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Grave Robbers

 

Mummy Dummy 1: Grave Robbers

Originally, the main source of trouble for mummies was plunderers, who robbed graves looking for jewelry and other valuables. Rather than respect the dead, these individuals looked upon mummies as obstacles (in which case, they destroyed them) or as treasure chests (in which case, they would literally rip the mummy apart looking for jewelry). Sometimes grave robbers sold or used mummies for unexpected purposes.

For example, when Mark Twain visited Egypt in the late nineteenth century, he discovered a unique use of mummies. A railroad was being built to cross Egypt, and workers used mummies as fuel for the engine rather than coal. Since they were often coated or filled with bitumen or pitch (a coal-like substance), they probably burned quite well. Twain joked, though, that he heard an engineer curse the mummies of common people who "don't burn worth a cent! Pass out a King!" No one knows if one type burned better than others, however, and Twain's account of mummies used as fuel is the only one in existence. What's more, no one knows how many mummies were destroyed in this way.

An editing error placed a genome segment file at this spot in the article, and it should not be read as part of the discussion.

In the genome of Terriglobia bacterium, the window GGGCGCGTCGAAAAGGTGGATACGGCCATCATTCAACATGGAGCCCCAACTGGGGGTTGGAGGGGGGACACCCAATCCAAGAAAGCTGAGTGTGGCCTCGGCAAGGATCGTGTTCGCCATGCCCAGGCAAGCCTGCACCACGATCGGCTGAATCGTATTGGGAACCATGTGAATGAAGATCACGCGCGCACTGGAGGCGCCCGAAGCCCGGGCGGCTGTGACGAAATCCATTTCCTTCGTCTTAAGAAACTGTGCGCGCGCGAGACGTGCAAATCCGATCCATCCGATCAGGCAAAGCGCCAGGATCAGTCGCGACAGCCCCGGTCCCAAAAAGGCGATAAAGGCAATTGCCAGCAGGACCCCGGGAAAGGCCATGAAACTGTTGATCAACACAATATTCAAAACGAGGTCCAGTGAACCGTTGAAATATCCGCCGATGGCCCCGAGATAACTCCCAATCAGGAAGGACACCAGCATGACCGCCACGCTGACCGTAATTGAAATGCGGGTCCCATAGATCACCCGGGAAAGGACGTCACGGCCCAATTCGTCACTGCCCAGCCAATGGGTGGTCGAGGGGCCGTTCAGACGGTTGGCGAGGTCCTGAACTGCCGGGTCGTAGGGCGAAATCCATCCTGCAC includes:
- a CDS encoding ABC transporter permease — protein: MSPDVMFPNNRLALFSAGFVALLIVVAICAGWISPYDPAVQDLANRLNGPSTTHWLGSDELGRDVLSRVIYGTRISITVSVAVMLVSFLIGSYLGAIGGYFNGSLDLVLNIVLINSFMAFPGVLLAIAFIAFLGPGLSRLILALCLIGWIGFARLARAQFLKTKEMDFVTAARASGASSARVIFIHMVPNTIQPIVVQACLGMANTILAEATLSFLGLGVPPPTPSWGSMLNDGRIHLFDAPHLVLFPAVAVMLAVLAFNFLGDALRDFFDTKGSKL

Another strange use of mummies was dreamed up by the industrialist Augustus Stanwood, who bought tons of the cloth used to wrap mummies so that he could make paper in Maine. Because there were many mummies available and because each one might be wrapped in twenty pounds of cloth or more, Stanwood thought he had found a perfect way to make a lot of money. The problem, wrote author Christine El Mahdy, was that the cloth was so discolored, Stanwood couldn't make white paper from it. He resorted to making brown wrapping paper. His plan was halted, however, when a cholera epidemic broke out and people mistakenly thought that Stanwood's "mummy paper" was to blame.

Sometimes grave robbers got their just deserts, too. One party of treasure seekers came across a tomb near some pyramids in Egypt around 1800, according to E. A. Wallis Budge. In it, they found a sealed jar that con­tained honey. Greedily, they began to eat the honey by dipping bread into it. Perhaps they thought that centuries-old honey might provide a splendid feast. One of the plunderers noticed a hair on top of the honey after they had eaten some. He tried to pull it out, but was surprised to find that something was attached to it. He pulled the hair firmly and up from the jar came the body of a fully dressed child, who had obviously been preserved in the honey.

 

 

 

 

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